Nearly 70% of LGBTQ students feel unsafe at school due to sexual orientation or gender identity: survey

Nearly seven in 10 LGBTQ students reported feeling unsafe at school in 2021 because of their sexual orientation and/or gender identity, according to new data released this week.

Researchers with GLSEN, a national organization that fights to end anti-LGBTQ discrimination in k-12 schools, found an increasingly more hostile environment for LGBTQ students in middle and high schools across the nation.

For its 2021 National School Climate Survey, the group spoke with 22,300 students between the ages of 13 and 21 and found that they’ve experienced an alarming incidence of discrimination — including verbal and physical harassment — from their peers.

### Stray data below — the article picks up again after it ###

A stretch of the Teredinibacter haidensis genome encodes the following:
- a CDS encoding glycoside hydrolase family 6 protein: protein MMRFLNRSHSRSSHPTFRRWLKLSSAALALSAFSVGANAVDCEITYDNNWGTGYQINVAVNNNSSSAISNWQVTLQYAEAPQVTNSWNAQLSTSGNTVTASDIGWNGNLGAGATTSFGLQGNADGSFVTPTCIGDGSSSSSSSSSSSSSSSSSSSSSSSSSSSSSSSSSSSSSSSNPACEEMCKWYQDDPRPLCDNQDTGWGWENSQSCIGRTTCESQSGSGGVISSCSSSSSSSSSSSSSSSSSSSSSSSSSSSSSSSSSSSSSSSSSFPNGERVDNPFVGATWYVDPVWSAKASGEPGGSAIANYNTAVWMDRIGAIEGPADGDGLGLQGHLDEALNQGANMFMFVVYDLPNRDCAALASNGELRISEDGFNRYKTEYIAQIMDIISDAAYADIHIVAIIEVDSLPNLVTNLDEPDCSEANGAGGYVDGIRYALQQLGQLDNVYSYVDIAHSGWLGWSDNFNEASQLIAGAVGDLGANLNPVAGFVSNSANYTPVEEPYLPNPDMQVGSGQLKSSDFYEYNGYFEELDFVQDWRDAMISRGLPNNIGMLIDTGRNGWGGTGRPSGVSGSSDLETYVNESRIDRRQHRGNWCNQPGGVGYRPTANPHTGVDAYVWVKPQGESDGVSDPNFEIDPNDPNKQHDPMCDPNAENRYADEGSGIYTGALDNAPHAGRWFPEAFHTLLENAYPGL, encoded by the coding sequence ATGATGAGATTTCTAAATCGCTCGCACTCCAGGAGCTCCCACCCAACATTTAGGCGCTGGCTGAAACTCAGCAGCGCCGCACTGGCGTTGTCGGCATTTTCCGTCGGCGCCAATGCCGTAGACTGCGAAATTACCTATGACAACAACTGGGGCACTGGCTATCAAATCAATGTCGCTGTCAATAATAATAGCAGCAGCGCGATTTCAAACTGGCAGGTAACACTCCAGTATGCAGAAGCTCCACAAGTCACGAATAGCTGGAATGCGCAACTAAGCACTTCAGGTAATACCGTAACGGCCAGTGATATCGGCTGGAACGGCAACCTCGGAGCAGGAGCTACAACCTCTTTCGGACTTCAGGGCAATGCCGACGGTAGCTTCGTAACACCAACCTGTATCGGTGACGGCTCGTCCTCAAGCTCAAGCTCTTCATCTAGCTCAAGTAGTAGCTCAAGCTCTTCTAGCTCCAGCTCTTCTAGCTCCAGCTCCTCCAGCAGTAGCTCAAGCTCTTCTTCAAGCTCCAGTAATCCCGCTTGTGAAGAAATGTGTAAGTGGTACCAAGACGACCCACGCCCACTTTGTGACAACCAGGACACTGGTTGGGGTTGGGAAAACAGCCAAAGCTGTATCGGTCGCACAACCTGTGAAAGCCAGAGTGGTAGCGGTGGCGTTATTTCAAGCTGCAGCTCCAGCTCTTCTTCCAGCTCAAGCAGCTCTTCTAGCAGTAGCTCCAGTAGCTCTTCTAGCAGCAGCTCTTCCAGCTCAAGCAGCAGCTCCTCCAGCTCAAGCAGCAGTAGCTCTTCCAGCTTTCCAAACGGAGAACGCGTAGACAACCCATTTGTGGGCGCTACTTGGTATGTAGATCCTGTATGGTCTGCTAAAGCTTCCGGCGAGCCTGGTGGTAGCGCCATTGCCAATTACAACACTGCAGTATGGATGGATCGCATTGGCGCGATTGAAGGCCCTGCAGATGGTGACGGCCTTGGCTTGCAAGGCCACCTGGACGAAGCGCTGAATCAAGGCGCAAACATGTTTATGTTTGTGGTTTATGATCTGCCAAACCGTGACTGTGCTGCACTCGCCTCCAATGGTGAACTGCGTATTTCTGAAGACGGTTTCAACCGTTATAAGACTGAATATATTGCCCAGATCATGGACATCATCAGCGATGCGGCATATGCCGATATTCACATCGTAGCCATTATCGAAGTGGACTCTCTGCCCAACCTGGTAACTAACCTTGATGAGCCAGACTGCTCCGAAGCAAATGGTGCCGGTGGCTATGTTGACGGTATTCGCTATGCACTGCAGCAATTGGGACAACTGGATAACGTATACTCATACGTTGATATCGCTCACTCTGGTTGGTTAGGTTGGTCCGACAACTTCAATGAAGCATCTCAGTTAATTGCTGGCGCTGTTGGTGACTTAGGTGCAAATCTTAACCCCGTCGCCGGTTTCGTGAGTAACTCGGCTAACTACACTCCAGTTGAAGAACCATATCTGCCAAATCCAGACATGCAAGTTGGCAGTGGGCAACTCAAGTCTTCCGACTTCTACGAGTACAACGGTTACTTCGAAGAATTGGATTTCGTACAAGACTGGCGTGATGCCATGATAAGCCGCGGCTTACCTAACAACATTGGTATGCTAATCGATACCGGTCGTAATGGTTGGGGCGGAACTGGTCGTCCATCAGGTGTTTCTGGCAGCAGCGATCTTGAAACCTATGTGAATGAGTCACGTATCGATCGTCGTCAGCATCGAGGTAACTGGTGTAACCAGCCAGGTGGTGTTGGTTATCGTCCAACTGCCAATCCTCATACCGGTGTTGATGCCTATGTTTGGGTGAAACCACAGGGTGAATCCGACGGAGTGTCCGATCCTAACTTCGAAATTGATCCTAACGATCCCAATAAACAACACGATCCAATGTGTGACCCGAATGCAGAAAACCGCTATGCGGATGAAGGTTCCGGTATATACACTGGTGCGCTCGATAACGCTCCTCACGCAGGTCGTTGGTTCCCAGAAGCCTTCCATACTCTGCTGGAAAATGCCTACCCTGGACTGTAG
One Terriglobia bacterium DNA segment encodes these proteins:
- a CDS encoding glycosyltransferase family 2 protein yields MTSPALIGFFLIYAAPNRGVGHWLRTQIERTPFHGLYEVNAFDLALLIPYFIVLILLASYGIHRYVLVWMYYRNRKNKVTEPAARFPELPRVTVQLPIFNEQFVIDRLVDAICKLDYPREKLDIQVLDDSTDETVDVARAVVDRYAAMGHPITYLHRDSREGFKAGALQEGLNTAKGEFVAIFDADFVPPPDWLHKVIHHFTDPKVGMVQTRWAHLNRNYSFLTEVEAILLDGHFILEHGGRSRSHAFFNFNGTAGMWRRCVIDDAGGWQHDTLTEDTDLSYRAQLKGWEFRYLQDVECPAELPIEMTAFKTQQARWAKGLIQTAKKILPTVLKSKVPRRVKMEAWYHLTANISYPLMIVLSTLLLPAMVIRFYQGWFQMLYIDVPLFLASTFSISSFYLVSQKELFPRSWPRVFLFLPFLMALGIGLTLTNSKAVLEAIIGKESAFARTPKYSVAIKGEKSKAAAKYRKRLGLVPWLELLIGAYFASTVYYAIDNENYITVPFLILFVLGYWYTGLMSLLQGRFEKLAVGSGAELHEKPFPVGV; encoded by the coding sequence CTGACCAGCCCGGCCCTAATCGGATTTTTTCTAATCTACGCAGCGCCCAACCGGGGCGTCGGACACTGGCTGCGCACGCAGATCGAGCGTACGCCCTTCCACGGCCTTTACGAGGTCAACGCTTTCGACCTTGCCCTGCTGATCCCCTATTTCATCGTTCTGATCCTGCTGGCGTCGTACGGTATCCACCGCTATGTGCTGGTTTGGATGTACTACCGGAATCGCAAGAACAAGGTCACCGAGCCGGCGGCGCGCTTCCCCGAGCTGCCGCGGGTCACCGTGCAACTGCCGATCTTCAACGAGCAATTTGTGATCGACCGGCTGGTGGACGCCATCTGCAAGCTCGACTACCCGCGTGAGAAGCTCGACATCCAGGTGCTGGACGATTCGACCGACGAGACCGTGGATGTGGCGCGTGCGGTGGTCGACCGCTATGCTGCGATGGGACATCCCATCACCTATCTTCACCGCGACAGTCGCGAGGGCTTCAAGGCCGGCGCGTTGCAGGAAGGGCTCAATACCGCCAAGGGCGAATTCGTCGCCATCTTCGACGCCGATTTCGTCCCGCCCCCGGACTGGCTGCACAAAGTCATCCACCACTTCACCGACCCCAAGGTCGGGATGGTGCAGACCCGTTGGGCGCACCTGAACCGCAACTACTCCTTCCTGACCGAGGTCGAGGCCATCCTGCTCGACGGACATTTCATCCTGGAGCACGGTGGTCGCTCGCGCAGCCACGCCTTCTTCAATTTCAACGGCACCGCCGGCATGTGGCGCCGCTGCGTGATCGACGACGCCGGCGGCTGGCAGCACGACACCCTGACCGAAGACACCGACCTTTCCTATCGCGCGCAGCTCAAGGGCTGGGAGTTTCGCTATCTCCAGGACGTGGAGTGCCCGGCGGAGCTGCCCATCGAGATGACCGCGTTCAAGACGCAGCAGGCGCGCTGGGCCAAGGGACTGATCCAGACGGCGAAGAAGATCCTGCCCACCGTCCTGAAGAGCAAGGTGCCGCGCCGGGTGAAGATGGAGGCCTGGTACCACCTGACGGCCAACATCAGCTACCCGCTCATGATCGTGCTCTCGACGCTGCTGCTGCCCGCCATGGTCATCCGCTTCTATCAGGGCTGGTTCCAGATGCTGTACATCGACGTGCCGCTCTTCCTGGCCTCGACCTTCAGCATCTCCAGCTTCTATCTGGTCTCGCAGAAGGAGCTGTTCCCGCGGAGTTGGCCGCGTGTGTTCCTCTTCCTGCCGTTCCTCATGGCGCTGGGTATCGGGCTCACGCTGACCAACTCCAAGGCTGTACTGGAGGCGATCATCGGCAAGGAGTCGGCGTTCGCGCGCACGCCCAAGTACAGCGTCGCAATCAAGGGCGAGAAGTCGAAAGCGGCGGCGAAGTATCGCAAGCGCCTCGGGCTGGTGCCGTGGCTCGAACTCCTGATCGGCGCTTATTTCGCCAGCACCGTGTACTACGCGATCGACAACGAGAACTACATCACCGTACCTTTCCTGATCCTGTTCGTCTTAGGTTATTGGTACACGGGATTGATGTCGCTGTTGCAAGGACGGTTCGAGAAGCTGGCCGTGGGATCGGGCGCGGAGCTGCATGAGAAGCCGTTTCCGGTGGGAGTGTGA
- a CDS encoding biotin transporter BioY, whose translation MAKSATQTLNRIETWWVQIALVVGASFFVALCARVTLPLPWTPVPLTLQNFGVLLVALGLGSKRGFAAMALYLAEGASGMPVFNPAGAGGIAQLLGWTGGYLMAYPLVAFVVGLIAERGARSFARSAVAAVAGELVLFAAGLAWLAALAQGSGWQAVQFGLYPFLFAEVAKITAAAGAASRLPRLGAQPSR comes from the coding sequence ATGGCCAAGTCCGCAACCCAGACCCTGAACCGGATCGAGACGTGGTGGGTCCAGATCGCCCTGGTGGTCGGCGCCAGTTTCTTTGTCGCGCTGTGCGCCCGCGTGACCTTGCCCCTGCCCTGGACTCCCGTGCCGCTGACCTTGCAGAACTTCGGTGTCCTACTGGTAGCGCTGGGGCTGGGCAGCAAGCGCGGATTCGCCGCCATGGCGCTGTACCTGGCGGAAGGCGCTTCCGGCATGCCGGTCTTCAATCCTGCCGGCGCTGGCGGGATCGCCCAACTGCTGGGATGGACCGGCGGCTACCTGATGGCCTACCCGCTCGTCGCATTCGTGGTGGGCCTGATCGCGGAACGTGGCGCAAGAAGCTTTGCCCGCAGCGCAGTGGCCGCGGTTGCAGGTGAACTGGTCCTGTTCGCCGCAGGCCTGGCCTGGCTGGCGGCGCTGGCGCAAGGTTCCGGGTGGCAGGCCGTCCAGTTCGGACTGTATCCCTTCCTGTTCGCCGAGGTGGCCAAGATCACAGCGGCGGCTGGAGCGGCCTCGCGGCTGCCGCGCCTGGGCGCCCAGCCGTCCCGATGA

Around 68% of LGBTQ students reported feeling unsafe because of their LGBTQ identity — 51% of them because of their sexual orientation, and 43% of them because of their gender expression, or the external appearance of a person’s gender identity.

The hostility, which causes students to feel unsafe or uncomfortable, has led to several detrimental changes in behavior: Nearly 8 in 10 students (78%) said they avoided extracurricular activities, 45% of them reported avoiding bathrooms in school and 32% of LGBTQ students said they missed at least one day of school in the past month.

Bullying and discrimination in the classroom “continue to create a chilling effect that threatens the wellbeing of gay and transgender youth across the country,” said Aaron Ridings, GLSEN deputy executive director for public policy and research.

He added that leaders in states across the country should “uphold basic civil and education rights” so educators have the freedom to teach, and all students have the ability to learn.